Colliers International, a leading global commercial real estate firm, expects West and South Jakarta to become promising locations for the development of high-rise (office) buildings. Associate Director for Research at Colliers International Ferry Salanto explained that Jakarta's infrastructure development plans - in particular new road construction - are the main reason why prospects of property development have become more promising in the Kebon Jeruk (West Jakarta) and T.B. Simatupang (South Jakarta) areas.
The Residential Property Price Survey still indicates slowing growth of Indonesian residential property prices (in the primary market) in the first quarter of 2014. The Residential Property Price Index grew 1.45 percent (quarter to quarter) in the first quarter of 2014 or 7.92 percent year-on-year, lower than the growth that was recorded in the previous quarter of 1.77 percent (qtq) or 11.51 percent (yoy). The slowdown occurred in all types of homes, but in particular the medium and large homes segment.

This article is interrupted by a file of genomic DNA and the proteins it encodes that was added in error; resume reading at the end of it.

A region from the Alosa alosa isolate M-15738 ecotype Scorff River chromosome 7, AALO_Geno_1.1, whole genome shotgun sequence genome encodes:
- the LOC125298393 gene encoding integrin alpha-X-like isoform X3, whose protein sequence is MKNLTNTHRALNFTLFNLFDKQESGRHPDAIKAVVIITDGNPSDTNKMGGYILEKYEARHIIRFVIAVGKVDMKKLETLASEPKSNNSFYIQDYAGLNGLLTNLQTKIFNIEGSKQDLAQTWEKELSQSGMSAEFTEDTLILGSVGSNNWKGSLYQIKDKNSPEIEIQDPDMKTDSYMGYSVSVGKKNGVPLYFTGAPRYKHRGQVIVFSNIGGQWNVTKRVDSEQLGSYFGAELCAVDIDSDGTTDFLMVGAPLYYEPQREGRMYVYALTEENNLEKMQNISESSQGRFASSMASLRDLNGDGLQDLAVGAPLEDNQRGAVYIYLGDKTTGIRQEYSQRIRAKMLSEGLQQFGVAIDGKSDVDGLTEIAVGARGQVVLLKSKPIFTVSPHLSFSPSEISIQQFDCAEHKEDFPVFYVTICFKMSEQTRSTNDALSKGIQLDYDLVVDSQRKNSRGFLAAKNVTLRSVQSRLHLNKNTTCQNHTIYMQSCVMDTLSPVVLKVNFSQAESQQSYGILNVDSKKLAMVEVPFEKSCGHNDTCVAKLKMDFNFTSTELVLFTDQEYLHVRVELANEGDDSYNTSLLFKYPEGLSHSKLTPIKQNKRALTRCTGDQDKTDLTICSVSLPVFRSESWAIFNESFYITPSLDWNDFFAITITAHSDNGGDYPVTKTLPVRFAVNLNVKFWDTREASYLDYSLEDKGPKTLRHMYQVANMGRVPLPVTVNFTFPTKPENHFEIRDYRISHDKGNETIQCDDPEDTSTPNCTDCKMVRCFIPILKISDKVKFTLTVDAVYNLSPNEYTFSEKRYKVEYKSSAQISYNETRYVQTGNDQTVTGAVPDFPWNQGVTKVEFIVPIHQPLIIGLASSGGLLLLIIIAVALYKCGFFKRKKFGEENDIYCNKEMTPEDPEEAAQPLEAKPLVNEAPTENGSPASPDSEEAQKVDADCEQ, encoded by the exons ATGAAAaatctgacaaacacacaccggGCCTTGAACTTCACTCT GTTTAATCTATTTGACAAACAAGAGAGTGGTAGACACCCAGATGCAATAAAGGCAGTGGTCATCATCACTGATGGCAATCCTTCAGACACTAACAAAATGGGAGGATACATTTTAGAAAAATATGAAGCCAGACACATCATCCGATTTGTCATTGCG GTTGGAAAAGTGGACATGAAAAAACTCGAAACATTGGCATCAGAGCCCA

Growth of the Indonesian property sector, estimated at 10 to 15 percent in 2014, boosts sales of ceramics. Similarly, the nation's construction sector - which grew 7 percent per year on average between 2009 and 2013 - stimulates the ceramic industry. This year, revenue in the Indonesian ceramic industry is projected at IDR 34 trillion (USD $3.0 billion). About 85 percent of total revenue in the country's ceramic industry is forecast to be generated through domestic sales, the remainder through exports abroad.
At the end of last week, Jakarta Governor Joko Widodo (better known as Jokowi) inaugurated the Kota Tua revitalization program in North Jakarta. Kota Tua (Old Batavia) is the oldest part of Jakarta, spanning 1.3 square kilometres, and used to be the center of Dutch colonial rule in the 17th and 18th century (in the 19th century the Dutch moved its administrative center to the south). Today, Kota Tua still breathes a colonial atmosphere through the old architecture and museums, attracting tourists on a daily basis.